* Bring business cards! You will be networking all weekend. You can easily order a set (at a great low price) on

* Study the faculty beforehand. Get to know their interests and what they are seeking. This will help you narrow down who will be best for you to pitch your work to. Research is the highest form of flattery with agents and editors! Take the time now so you're not wasting theirs (or yours) later!

* Last but not least, go in with only the expectation to have fun and learn something! There will be TONS of writers and illustrators there. We all want to be published. And we will all get there. Every year that I attend, I meet great people and learn so much. I know that I am one baby step closer to reaching my goal!

I can't wait to meet everyone at the conference on June 7th. Til then, happy writing!


Wednesday, May 8, 2013

My Aha Moment

This is how my love affair with writing began. In 2008, I wrote a middle grade novel. It was the year after I'd just gotten married. My husband and I traveled to 5 different countries within a year to get the "sillies" out before deciding to settle down and become parents. We visited Dominican Republic, Costa Rica, Paris, Panama, and Puerto Rico. (a lot of "P" countries, I know!) What an adventure! Each country I visited gave me exactly what I needed to propel my story. From lush rainforests, to waves crashing against jagged rocky cliffs, to the mouth-watering smell of croissants baking at the cafe' on the corner. All of these excursions gave me hands-on life lessons about setting and for that I am grateful.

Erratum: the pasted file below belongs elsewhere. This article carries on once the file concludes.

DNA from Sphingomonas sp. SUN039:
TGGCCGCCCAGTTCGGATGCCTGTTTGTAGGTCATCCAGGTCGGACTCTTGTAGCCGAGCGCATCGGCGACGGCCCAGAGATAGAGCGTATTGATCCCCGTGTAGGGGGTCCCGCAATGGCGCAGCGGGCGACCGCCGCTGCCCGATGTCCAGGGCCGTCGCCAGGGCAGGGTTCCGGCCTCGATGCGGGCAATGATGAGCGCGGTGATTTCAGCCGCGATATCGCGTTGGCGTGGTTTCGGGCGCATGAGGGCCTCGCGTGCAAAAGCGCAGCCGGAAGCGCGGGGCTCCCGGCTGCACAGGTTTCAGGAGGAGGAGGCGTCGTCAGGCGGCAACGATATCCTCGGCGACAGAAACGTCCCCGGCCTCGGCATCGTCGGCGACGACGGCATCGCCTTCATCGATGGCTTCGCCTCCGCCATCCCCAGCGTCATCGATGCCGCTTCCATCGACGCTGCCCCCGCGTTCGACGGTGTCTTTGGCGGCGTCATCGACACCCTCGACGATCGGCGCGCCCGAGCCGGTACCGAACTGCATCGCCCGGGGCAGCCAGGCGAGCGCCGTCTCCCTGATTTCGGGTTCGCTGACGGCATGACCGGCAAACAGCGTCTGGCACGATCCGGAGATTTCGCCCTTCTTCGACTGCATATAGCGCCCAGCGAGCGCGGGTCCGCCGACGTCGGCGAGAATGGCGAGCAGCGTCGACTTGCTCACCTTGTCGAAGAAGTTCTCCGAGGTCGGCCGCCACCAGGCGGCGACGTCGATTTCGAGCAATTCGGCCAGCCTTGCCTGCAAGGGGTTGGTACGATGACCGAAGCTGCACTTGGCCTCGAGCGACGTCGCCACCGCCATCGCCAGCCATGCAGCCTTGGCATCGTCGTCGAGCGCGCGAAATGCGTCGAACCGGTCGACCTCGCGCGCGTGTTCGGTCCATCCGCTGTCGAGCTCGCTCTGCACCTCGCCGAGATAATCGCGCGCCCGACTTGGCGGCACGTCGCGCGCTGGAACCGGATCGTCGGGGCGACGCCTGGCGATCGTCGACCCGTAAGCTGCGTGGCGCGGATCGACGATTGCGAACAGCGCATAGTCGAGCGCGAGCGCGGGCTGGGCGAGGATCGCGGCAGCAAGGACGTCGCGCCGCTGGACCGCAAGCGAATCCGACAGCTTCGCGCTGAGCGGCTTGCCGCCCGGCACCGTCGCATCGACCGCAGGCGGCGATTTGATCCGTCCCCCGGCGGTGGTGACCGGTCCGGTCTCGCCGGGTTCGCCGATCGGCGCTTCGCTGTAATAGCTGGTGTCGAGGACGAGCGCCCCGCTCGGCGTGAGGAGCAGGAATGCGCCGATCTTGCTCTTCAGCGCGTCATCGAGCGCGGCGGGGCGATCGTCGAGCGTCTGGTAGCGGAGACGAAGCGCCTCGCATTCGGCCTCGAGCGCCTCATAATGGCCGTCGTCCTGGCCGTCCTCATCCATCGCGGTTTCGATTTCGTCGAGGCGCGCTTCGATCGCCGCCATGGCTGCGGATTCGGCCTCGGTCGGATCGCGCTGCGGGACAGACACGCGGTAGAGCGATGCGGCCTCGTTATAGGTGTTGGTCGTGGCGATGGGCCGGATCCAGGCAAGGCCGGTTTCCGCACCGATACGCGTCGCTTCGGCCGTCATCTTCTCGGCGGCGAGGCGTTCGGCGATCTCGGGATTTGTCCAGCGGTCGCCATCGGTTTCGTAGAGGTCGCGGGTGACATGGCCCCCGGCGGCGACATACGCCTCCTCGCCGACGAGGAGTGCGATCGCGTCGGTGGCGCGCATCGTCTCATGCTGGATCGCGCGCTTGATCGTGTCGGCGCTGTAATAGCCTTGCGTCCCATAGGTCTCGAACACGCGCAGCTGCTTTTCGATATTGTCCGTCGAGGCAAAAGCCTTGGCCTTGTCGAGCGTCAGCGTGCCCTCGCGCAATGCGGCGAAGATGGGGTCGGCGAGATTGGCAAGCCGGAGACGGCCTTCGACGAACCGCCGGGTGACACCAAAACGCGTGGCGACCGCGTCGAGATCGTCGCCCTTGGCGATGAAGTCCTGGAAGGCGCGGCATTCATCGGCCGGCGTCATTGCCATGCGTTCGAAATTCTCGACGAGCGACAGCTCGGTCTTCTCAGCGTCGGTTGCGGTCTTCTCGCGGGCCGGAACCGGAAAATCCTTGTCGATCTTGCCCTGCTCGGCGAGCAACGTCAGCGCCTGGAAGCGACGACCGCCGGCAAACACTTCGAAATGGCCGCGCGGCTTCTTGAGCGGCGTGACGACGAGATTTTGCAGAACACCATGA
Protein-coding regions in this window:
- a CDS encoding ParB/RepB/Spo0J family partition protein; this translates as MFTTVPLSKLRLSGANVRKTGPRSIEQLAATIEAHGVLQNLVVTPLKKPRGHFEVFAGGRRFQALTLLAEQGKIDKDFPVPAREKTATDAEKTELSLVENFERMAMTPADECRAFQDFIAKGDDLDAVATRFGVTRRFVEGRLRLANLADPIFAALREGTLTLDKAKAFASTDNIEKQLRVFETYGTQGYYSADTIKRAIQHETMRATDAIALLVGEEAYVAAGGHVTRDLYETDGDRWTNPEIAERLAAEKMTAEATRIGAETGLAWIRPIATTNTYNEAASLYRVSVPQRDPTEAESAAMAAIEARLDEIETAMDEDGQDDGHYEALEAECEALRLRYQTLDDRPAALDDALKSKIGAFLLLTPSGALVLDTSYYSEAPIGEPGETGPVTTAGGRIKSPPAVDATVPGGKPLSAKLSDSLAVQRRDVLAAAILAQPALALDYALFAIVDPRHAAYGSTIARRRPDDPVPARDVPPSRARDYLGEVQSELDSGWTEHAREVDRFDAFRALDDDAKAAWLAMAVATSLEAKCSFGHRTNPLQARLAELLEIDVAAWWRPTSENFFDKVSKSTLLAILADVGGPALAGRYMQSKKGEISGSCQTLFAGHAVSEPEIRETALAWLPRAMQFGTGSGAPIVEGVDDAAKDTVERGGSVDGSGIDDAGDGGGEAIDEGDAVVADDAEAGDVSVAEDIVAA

But every story needs characters. I could have traveled to every country in the world that year back in 2008, but none of those countries had the depth and heart of the types of characters that I truly sought. Those characters could only be found in one classroom!

I've been teaching 5th grade since 2003 and boy has it been a journey! There have been times when I've laughed, cried, and just plain wanted to quit! I figured, "Hey I wrote a book! I'm going to get a book deal! I can quit my job now and become the next NY Times Bestseller!"

Five years have passed since then. And like many aspiring writers, I've shelved my first novel and have moved on to new projects. And I'm STILL a teacher. Why? Because my "aha" moment helped me realize that as much as my students need me, I need them as well. I need to hear their stories of the kid who farted in the back of the room and blamed it on the class guinea pig. I have to witness them awkwardly dancing to the Cupid Shuffle next to their "crush" at the Valentine's Day Dance. These are the stories that guide me through my writing journey. And while I will continue to travel around the world (on a teacher's budget, of course), the classroom is the heart of where my writing journey will always begin.

And on that note, I wish a Happy Teacher's Appreciation Week to all my teacher friends!


Wednesday, March 20, 2013

Channel Your Inner Non-Fiction Nerd!

Did you know that by now 46 states have adopted the Common Core Standards? What does that mean for writers? Teachers across America will be scrambling to stock their classroom libraries with info-rich, non-fiction books that align with the Common Core & ready students for the standardized test. Join me on Saturday, June 8 during the NJSCBWI Conference for my workshop: Channel Your Inner Nonfiction Nerd...Writing to Meet the Common Core. As a teacher and writer, I'll have a lot of insight to offer from both sides. So get ready to learn, get ready to write, and get ready to have some fun!